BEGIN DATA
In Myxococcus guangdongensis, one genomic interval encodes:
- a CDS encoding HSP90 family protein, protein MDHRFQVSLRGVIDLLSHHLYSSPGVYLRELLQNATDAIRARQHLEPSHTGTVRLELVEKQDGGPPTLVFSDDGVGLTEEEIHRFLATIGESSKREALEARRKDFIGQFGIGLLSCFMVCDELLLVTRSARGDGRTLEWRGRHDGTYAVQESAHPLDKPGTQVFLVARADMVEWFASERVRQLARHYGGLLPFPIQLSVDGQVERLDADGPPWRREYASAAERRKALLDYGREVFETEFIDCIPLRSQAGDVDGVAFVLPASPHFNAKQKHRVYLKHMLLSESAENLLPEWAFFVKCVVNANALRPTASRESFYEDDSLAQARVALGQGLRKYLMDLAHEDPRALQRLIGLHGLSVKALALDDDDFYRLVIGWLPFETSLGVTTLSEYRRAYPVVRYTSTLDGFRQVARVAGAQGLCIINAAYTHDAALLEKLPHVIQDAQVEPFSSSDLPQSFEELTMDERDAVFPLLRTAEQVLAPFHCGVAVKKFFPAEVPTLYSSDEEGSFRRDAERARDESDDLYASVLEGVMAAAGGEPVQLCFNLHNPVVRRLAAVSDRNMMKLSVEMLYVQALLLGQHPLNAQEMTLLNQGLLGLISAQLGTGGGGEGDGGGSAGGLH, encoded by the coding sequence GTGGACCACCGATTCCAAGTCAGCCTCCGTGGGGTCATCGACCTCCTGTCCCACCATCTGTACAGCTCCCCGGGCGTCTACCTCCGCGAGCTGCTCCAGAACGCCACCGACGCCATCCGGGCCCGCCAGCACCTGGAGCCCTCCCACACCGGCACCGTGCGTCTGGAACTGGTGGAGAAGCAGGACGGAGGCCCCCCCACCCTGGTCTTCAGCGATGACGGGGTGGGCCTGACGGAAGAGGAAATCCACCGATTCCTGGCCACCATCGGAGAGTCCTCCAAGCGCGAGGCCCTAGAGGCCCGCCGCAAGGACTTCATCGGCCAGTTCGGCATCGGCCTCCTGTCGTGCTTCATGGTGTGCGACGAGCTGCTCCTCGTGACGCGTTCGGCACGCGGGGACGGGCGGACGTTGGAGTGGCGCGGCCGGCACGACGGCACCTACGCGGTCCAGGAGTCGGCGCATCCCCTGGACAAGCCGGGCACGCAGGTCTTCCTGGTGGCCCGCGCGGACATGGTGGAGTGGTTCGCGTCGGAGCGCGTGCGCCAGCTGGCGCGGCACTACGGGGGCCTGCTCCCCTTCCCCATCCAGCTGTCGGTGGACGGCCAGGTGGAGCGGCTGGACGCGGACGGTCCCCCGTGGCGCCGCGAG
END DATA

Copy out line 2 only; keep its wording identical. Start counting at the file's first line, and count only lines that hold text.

- a CDS encoding HSP90 family protein, protein MDHRFQVSLRGVIDLLSHHLYSSPGVYLRELLQNATDAIRARQHLEPSHTGTVRLELVEKQDGGPPTLVFSDDGVGLTEEEIHRFLATIGESSKREALEARRKDFIGQFGIGLLSCFMVCDELLLVTRSARGDGRTLEWRGRHDGTYAVQESAHPLDKPGTQVFLVARADMVEWFASERVRQLARHYGGLLPFPIQLSVDGQVERLDADGPPWRREYASAAERRKALLDYGREVFETEFIDCIPLRSQAGDVDGVAFVLPASPHFNAKQKHRVYLKHMLLSESAENLLPEWAFFVKCVVNANALRPTASRESFYEDDSLAQARVALGQGLRKYLMDLAHEDPRALQRLIGLHGLSVKALALDDDDFYRLVIGWLPFETSLGVTTLSEYRRAYPVVRYTSTLDGFRQVARVAGAQGLCIINAAYTHDAALLEKLPHVIQDAQVEPFSSSDLPQSFEELTMDERDAVFPLLRTAEQVLAPFHCGVAVKKFFPAEVPTLYSSDEEGSFRRDAERARDESDDLYASVLEGVMAAAGGEPVQLCFNLHNPVVRRLAAVSDRNMMKLSVEMLYVQALLLGQHPLNAQEMTLLNQGLLGLISAQLGTGGGGEGDGGGSAGGLH, encoded by the coding sequence GTGGACCACCGATTCCAAGTCAGCCTCCGTGGGGTCATCGACCTCCTGTCCCACCATCTGTACAGCTCCCCGGGCGTCTACCTCCGCGAGCTGCTCCAGAACGCCACCGACGCCATCCGGGCCCGCCAGCACCTGGAGCCCTCCCACACCGGCACCGTGCGTCTGGAACTGGTGGAGAAGCAGGACGGAGGCCCCCCCACCCTGGTCTTCAGCGATGACGGGGTGGGCCTGACGGAAGAGGAAATCCACCGATTCCTGGCCACCATCGGAGAGTCCTCCAAGCGCGAGGCCCTAGAGGCCCGCCGCAAGGACTTCATCGGCCAGTTCGGCATCGGCCTCCTGTCGTGCTTCATGGTGTGCGACGAGCTGCTCCTCGTGACGCGTTCGGCACGCGGGGACGGGCGGACGTTGGAGTGGCGCGGCCGGCACGACGGCACCTACGCGGTCCAGGAGTCGGCGCATCCCCTGGACAAGCCGGGCACGCAGGTCTTCCTGGTGGCCCGCGCGGACATGGTGGAGTGGTTCGCGTCGGAGCGCGTGCGCCAGCTGGCGCGGCACTACGGGGGCCTGCTCCCCTTCCCCATCCAGCTGTCGGTGGACGGCCAGGTGGAGCGGCTGGACGCGGACGGTCCCCCGTGGCGCCGCGAG